'We can't afford to fail': Council recommits to stamping out racism in Hackney
Hackney Council is recommitting to action at every level of the organisation in order to become a truly anti-racist council and borough, following a seminal four-day anti-racism event it hosted last week.
Honest conversations. Leaders who want to make a difference. Recognising the lived experiences of Black and Global Majority residents. And institutionalising anti-racist ways of working are some of the ways this can be achieved, according to keynote speaker Dr David Weaver, President, Chair & CEO of British Association of Counselling and Psychotherapy,
Dr Weaver, who was one of several inspirational speakers to attend the event, told the audience: “Wherever there’s racism we’re having to fight for it to be recognised. Mircoaggressions and other forms of racism are like death by a thousand cuts - but these lived experiences aren’t being recognised. We have to understand the impact racism has on people's mental health. Unless we understand the holistic issues around racism it will be difficult to contend with the issues here in Hackney.”
Mark Carroll, Chief Executive of Hackney Council, outlined some of the work the Council is doing and will do to become anti-racist and drive change in the borough.
“Hackney Council is redefining itself as an anti-racist council,” he said. “It’s about institutional change and a commitment to change. Having a plan and putting it into action.
“We have to be accountable to the community. The people of Hackney expect us to understand them and hear their voices. We have the Veronica Ryan Windrush statues. The naming of Brafa Square. The Review, Rename, Reclaim work. These are representative of whose stories are getting told.
“And this is our chance to influence - nationally, not just locally. It is a moment for Hackney to be an exemplar to the rest of the country.”
The four-day event, attended by hundreds of people from the Council, and other children and family-focussed organisations, aimed to ‘unmask, repair and prevent’ the hidden wounds of racial trauma in order to further and critically develop anti-racist ways of working within the Council and within education settings in Hackney.
We haven’t just started this journey. We are here at a key moment in history: George Floyd; Child Q; and the disproportionate impact of the pandemic [on Black and Global Majority people]. This is blatant racism and we have to be aware of how traumatising that can be. We have a lot to do to empower Black voices at every level of the organisation. People are looking at us, and asking: are we really going to make that change? And we can’t afford to fail.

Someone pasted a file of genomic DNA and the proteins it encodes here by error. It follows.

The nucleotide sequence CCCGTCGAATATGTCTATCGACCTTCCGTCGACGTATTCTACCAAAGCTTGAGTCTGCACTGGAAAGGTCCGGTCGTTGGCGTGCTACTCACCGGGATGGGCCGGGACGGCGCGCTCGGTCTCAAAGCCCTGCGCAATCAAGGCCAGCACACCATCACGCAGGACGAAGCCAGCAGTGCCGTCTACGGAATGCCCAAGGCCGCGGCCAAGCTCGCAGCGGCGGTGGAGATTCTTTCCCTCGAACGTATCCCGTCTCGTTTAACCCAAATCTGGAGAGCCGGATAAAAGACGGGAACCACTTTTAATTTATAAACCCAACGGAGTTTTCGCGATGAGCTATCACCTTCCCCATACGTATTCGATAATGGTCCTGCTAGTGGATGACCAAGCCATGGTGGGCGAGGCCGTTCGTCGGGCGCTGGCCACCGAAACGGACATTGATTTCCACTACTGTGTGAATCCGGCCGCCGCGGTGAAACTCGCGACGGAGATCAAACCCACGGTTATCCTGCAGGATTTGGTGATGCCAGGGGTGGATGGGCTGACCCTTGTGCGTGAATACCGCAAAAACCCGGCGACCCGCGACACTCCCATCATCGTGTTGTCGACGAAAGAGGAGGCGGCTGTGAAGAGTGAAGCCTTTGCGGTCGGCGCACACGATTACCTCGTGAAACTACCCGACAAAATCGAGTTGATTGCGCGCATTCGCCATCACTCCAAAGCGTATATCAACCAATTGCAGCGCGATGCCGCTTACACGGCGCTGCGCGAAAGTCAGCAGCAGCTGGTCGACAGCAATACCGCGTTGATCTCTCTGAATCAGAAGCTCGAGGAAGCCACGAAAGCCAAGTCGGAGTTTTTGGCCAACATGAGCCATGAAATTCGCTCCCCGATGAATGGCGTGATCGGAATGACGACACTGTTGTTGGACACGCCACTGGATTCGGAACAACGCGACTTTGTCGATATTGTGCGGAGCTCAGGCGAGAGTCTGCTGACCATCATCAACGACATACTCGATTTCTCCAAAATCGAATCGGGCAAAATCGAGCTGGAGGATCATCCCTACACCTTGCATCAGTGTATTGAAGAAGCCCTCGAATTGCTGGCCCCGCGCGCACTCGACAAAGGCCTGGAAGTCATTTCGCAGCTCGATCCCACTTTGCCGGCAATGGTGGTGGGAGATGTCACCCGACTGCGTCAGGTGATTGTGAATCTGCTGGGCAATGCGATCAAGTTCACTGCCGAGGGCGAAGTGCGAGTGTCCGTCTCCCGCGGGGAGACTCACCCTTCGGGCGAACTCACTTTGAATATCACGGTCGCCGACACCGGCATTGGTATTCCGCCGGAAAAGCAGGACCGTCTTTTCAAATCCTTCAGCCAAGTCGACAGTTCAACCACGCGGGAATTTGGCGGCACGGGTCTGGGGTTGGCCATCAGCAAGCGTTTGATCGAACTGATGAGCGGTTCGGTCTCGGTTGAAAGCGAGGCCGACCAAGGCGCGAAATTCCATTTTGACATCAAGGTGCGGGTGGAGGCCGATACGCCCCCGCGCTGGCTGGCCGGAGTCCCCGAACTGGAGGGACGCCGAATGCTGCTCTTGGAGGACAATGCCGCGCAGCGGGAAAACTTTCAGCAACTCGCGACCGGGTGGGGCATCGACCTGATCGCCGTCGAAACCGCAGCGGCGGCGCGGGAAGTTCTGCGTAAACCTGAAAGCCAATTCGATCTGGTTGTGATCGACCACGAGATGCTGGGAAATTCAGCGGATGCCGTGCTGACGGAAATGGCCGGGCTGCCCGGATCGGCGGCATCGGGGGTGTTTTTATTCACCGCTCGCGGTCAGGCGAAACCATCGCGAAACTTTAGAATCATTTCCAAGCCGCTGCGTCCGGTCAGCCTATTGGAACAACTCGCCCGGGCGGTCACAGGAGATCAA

How do allies empower and educate themselves? We have to be comfortable being uncomfortable talking about race. Change won’t happen if we keep skirting around the issue. Unless we tackle the ethos in every institution we will be here again. Child Q didn’t happen in isolation or in a vacuum. It is part of a wider systemic issue. We must work to be on the right side of history.
The conference heard from several prominent speakers, including Rosemary Campbell-Stephens MBE; Dr Shola Mos-Shogbamimu; Jahnine Davis who talked about racism; historical trauma; topical issues and racism prevention.
Ms Campbell-Stephens, veteran educator and anti-racism activist, said: “We have reached a critical juncture; there are times when you know you’re living through a historical paradigm shift - this is one of those times. We need to acknowledge and tell the truth; we are not really having grown-up, adult, truthful conversations [about racism].
“Part of the trauma is the dehumanising process that minoritises [Black and Global Majority people] or centres whiteness as the norm. We need to bring ourselves [as Black and Global Majority people] and work alongside and in partnership.”
She added: “Every child should leave statutory education without a true understanding of who they are.”
Dozens of workshops were held throughout the week, including looking at how discrimination, stereotypes, oppression and microaggressions impact Black and Global Majority children and families; the impact of day-to-day racism on mental health; equalities, diversion and inclusion in schools; and the voice and influence of young people.
Mark Carroll said: “We have been talking about anti-racism for over 50 years, but on the key issues of employment, mental health, school exclusions, we haven’t seen as much change as we expect and need. Young people today are having the similar experiences of racism that their parents had, and that isn’t acceptable. This week has been an opportunity to learn, reflect and for us as an organisation to commit to action.”
The conference forms part of the Council’s Anti-Racism Action Plan which launched in 2021. This sees the Council lead from the inside out by investigating how inclusive it is and how it tackles all forms of racism in the community.